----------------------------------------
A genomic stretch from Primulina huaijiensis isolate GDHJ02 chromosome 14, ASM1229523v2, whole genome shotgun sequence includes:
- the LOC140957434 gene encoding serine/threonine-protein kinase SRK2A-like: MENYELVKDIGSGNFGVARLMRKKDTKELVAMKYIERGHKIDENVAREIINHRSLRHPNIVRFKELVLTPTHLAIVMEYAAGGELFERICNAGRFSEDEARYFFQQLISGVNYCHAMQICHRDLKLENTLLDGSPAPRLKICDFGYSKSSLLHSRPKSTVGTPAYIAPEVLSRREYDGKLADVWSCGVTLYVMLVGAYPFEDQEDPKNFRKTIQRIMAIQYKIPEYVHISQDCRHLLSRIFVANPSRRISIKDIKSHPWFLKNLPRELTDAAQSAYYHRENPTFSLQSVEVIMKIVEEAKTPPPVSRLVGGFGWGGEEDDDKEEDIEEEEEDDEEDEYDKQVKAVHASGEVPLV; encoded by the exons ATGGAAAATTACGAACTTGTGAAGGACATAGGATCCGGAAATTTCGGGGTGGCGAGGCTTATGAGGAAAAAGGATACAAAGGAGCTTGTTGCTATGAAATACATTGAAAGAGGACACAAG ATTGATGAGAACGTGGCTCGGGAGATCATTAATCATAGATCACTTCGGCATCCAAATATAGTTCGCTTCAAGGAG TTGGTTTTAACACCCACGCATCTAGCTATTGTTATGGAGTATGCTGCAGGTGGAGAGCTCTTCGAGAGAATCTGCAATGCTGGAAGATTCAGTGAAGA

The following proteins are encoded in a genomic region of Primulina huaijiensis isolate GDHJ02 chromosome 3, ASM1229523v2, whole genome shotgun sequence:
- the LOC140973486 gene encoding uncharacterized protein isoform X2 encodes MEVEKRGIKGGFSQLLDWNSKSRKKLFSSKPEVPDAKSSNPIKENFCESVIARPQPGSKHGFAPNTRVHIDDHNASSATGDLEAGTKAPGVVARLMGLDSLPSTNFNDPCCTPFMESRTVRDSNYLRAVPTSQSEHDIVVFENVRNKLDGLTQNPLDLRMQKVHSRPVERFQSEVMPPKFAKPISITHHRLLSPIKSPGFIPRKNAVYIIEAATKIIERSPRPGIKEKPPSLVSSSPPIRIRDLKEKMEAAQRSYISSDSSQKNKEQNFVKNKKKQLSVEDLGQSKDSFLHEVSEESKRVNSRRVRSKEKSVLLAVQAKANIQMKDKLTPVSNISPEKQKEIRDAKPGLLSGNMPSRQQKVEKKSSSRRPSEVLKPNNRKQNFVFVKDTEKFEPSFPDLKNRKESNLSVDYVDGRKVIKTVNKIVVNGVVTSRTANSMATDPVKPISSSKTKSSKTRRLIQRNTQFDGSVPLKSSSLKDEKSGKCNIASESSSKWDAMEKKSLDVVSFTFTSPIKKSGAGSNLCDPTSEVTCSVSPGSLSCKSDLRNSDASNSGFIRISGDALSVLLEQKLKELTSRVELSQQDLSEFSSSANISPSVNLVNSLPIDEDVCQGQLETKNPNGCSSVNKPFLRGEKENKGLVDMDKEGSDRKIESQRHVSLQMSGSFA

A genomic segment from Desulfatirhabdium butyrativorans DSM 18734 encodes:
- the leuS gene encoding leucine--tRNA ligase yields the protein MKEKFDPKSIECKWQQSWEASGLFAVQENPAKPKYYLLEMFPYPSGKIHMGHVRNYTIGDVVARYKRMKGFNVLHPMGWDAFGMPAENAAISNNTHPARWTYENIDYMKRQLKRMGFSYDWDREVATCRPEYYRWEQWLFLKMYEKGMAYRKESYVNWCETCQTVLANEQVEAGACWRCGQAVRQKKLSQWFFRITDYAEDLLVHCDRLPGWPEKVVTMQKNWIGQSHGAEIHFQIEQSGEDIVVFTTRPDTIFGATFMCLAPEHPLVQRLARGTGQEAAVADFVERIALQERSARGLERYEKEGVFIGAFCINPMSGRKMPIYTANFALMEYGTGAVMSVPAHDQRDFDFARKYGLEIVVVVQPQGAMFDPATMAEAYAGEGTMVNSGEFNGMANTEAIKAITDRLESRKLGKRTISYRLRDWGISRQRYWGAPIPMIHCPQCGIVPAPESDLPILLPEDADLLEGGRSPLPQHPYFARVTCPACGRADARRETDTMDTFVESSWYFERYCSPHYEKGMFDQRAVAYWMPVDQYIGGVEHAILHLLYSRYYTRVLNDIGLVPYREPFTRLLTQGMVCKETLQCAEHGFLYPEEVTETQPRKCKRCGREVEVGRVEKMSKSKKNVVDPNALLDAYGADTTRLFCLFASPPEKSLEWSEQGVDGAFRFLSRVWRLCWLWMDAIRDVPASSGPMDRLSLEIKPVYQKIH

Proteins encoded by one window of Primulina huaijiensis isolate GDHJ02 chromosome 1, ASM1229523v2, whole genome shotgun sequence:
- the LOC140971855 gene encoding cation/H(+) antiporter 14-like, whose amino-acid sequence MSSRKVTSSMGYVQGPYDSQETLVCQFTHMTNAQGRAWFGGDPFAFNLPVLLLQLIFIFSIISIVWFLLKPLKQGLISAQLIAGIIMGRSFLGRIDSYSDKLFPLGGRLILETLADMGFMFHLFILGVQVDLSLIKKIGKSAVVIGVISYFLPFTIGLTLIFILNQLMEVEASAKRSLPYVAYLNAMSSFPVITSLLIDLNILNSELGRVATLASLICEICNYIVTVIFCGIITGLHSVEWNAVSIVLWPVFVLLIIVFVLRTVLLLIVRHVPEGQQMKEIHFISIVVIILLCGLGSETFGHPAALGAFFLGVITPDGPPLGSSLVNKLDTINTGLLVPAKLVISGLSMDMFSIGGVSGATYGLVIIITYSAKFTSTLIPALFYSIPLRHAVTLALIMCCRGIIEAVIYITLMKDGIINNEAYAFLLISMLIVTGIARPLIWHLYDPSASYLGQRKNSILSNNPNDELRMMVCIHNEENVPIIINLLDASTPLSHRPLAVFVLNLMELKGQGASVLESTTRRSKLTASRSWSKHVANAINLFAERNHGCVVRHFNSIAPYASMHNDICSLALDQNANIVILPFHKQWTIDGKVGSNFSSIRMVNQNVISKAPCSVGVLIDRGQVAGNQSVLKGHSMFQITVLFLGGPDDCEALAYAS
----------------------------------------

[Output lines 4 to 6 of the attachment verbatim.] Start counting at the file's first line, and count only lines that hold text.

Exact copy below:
- the LOC140973486 gene encoding uncharacterized protein isoform X2 encodes MEVEKRGIKGGFSQLLDWNSKSRKKLFSSKPEVPDAKSSNPIKENFCESVIARPQPGSKHGFAPNTRVHIDDHNASSATGDLEAGTKAPGVVARLMGLDSLPSTNFNDPCCTPFMESRTVRDSNYLRAVPTSQSEHDIVVFENVRNKLDGLTQNPLDLRMQKVHSRPVERFQSEVMPPKFAKPISITHHRLLSPIKSPGFIPRKNAVYIIEAATKIIERSPRPGIKEKPPSLVSSSPPIRIRDLKEKMEAAQRSYISSDSSQKNKEQNFVKNKKKQLSVEDLGQSKDSFLHEVSEESKRVNSRRVRSKEKSVLLAVQAKANIQMKDKLTPVSNISPEKQKEIRDAKPGLLSGNMPSRQQKVEKKSSSRRPSEVLKPNNRKQNFVFVKDTEKFEPSFPDLKNRKESNLSVDYVDGRKVIKTVNKIVVNGVVTSRTANSMATDPVKPISSSKTKSSKTRRLIQRNTQFDGSVPLKSSSLKDEKSGKCNIASESSSKWDAMEKKSLDVVSFTFTSPIKKSGAGSNLCDPTSEVTCSVSPGSLSCKSDLRNSDASNSGFIRISGDALSVLLEQKLKELTSRVELSQQDLSEFSSSANISPSVNLVNSLPIDEDVCQGQLETKNPNGCSSVNKPFLRGEKENKGLVDMDKEGSDRKIESQRHVSLQMSGSFA

A genomic segment from Desulfatirhabdium butyrativorans DSM 18734 encodes:
- the leuS gene encoding leucine--tRNA ligase yields the protein MKEKFDPKSIECKWQQSWEASGLFAVQENPAKPKYYLLEMFPYPSGKIHMGHVRNYTIGDVVARYKRMKGFNVLHPMGWDAFGMPAENAAISNNTHPARWTYENIDYMKRQLKRMGFSYDWDREVATCRPEYYRWEQWLFLKMYEKGMAYRKESYVNWCETCQTVLANEQVEAGACWRCGQAVRQKKLSQWFFRITDYAEDLLVHCDRLPGWPEKVVTMQKNWIGQSHGAEIHFQIEQSGEDIVVFTTRPDTIFGATFMCLAPEHPLVQRLARGTGQEAAVADFVERIALQERSARGLERYEKEGVFIGAFCINPMSGRKMPIYTANFALMEYGTGAVMSVPAHDQRDFDFARKYGLEIVVVVQPQGAMFDPATMAEAYAGEGTMVNSGEFNGMANTEAIKAITDRLESRKLGKRTISYRLRDWGISRQRYWGAPIPMIHCPQCGIVPAPESDLPILLPEDADLLEGGRSPLPQHPYFARVTCPACGRADARRETDTMDTFVESSWYFERYCSPHYEKGMFDQRAVAYWMPVDQYIGGVEHAILHLLYSRYYTRVLNDIGLVPYREPFTRLLTQGMVCKETLQCAEHGFLYPEEVTETQPRKCKRCGREVEVGRVEKMSKSKKNVVDPNALLDAYGADTTRLFCLFASPPEKSLEWSEQGVDGAFRFLSRVWRLCWLWMDAIRDVPASSGPMDRLSLEIKPVYQKIH